It's a scary time for people who love the sport of tennis. As high-profile cheaters are caught and suspended in sports such as baseball, cycling and sprinting, there seems to be an overwhelming sense of doom.
The whispers are everywhere, and they're getting louder. "Is tennis next?"
The proof is all around us. Athletes will do whatever it takes to win. Nobody is immune from the desire for an extra boost that will help them compete for more power, more money and more prestige.
While not every athlete acts on this desire by using performance-enhancing drugs, there are enough that every sport should be worried. Even tennis.
Perhaps, as the sport becomes more and more physically demanding and the lack of organization and oversight at the top continues to allow loopholes, we should be especially worried about tennis.
Dr. Stuart Miller, the member of the International Tennis Federation (ITF) who oversees doping, told Slate in 2009, "It may be that tennis is not conducive to EPO. Maybe tennis is not a sport that is driven by a need to maximize stamina, which is what EPO essentially does."
As Tom English said in The Scotsman earlier this month, "That would be a brainless thing for a casual observer to say but for the head of the sport’s anti-doping programme to utter those words is shocking."
Miller's ideologies don't end there. The occasionally controversial but always enlightening blog Tennis Has a Steroid Problem compiled a list of other alarming things that Miller has said about doping in tennis throughout his tenure.
But whether Miller will admit it or not, everyone knows that there is doping in tennis. Unfortunately, with the current lack of testing and transparency, it's impossible to know how deep the problem is.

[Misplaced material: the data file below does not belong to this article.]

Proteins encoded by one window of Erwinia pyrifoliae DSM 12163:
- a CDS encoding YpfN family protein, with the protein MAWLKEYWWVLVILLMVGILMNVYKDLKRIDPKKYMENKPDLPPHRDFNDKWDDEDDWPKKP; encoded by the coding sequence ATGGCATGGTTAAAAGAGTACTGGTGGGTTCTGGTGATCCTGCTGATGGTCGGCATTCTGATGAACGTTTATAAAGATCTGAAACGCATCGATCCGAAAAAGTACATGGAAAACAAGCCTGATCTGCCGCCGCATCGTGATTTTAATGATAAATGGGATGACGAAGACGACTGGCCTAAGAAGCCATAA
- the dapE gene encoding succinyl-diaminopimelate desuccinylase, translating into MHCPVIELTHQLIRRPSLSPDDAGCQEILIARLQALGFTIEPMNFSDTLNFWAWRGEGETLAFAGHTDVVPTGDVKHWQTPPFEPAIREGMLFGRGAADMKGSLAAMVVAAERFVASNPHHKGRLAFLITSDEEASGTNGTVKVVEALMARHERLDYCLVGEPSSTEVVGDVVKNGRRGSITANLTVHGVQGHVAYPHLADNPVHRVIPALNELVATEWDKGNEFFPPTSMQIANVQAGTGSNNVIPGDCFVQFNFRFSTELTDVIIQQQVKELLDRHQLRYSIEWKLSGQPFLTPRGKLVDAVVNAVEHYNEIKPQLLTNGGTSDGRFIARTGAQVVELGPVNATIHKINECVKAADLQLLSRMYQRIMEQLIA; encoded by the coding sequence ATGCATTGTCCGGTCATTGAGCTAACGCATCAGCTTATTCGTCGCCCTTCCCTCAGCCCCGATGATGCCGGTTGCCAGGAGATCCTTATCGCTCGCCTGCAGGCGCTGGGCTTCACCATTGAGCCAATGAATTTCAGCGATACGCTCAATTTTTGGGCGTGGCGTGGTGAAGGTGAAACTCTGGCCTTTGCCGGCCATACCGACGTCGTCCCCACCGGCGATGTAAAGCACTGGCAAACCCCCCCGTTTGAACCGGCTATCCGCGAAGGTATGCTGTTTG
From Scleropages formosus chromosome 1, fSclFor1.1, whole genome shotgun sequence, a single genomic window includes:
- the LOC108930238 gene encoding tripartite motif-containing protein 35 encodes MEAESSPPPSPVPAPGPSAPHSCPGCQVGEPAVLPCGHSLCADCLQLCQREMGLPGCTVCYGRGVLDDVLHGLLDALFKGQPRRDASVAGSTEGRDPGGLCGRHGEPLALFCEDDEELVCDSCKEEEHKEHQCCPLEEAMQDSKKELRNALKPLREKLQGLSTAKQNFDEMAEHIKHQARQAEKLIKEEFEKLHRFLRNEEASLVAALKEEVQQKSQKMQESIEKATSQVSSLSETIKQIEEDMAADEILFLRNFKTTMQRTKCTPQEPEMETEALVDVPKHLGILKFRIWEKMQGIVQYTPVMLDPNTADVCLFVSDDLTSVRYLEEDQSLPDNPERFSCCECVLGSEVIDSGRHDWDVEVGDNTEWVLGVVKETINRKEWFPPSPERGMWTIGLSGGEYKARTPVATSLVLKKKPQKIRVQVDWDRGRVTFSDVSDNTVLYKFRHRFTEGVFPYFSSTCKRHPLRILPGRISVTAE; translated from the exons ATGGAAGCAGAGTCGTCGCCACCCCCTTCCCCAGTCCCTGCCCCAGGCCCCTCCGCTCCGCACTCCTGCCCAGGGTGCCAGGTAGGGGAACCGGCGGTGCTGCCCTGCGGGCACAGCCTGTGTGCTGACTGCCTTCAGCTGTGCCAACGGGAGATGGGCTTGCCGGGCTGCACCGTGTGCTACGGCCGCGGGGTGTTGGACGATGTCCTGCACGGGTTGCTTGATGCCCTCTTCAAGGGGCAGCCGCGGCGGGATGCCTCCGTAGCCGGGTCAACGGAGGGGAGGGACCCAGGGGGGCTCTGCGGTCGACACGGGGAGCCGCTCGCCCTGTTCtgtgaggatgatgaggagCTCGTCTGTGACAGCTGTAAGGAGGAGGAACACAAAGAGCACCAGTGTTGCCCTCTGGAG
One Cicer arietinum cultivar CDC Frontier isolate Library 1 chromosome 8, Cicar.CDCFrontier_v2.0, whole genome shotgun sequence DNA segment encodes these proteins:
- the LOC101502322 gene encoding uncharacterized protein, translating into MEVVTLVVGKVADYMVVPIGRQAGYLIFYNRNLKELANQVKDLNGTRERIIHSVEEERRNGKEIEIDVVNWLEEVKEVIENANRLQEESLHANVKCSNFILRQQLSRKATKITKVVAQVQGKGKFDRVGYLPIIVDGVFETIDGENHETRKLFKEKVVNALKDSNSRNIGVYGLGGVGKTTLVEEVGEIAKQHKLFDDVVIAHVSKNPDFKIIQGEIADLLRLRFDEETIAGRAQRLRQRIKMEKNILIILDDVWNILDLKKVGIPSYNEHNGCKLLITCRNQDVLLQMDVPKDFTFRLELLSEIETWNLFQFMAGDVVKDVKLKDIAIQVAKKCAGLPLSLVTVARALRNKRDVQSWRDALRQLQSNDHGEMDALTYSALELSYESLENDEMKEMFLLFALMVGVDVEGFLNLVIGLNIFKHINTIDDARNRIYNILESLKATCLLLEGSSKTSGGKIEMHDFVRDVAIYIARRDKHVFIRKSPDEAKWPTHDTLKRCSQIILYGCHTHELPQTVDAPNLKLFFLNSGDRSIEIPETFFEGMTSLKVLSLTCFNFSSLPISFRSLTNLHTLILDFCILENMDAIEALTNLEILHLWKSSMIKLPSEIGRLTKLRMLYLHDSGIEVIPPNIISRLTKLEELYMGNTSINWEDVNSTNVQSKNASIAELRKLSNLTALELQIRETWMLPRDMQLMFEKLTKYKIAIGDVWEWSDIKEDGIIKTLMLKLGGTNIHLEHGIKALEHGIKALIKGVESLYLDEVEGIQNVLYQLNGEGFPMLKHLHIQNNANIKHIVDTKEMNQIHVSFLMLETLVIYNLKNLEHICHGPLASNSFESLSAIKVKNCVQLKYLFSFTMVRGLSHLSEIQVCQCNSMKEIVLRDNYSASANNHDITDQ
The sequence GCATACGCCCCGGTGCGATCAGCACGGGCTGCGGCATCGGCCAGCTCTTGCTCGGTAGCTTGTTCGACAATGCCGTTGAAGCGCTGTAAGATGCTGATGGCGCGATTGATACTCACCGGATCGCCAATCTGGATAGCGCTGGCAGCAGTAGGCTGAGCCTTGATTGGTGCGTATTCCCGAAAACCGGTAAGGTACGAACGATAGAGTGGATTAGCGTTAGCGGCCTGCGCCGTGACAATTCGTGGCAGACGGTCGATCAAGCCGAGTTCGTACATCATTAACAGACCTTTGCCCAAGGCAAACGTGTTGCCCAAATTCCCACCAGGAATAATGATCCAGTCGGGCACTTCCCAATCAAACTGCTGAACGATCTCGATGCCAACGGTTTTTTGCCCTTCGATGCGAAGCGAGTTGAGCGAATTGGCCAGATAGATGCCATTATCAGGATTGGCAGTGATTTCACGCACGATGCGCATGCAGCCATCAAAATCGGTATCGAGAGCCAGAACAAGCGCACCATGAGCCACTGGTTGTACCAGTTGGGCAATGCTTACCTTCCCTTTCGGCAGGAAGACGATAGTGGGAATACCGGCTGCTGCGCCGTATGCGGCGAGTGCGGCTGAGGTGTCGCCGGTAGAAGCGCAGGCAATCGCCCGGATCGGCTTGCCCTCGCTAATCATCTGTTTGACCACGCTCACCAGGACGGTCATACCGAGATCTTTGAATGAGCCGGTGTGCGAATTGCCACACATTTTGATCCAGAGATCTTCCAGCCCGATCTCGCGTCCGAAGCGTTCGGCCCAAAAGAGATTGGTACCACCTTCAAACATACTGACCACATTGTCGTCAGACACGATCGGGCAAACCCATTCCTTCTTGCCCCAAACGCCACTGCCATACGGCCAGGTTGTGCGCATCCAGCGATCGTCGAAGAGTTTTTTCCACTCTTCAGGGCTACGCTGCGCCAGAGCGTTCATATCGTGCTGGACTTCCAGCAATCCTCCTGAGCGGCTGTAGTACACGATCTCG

There are disturbing connections. Dr. Luis Garcia del Moral, the doctor at the heart of Lance Armstrong's doping scandal, has worked with tennis players such as David Ferrer, Sara Errani and Dinara Safina.
There are even more disturbing cases. In 2010, Australian customs officers caught American Wayne Odesnik bringing eight vials of HGH and syringes into the country before the Australian Open.
Odesnik was originally banned for two years, but his suspension was reduced to one year when he pleaded guilty and cooperated with the ITF. He is back on tour full-time now, and though he is not popular among fans or players, he is allowed to play the sport he loves and make money doing so. He is currently ranked No. 111 and is the No. 10 American, ranked ahead of such prospects as Ryan Harrison and Donald Young.
Recently, Odesnik has been connected to the Biogenesis of America clinic in Miami that is at the center of the current MLB steroids scandal, but he denies the link completely. This is as transparent as the ITF will be about that investigation:
Asked ITF for Biogenesis investigation update. Response: "We are unable to comment on investigations that may or may not be happening."— Tom Perrotta (@TomPerrotta) June 5, 2013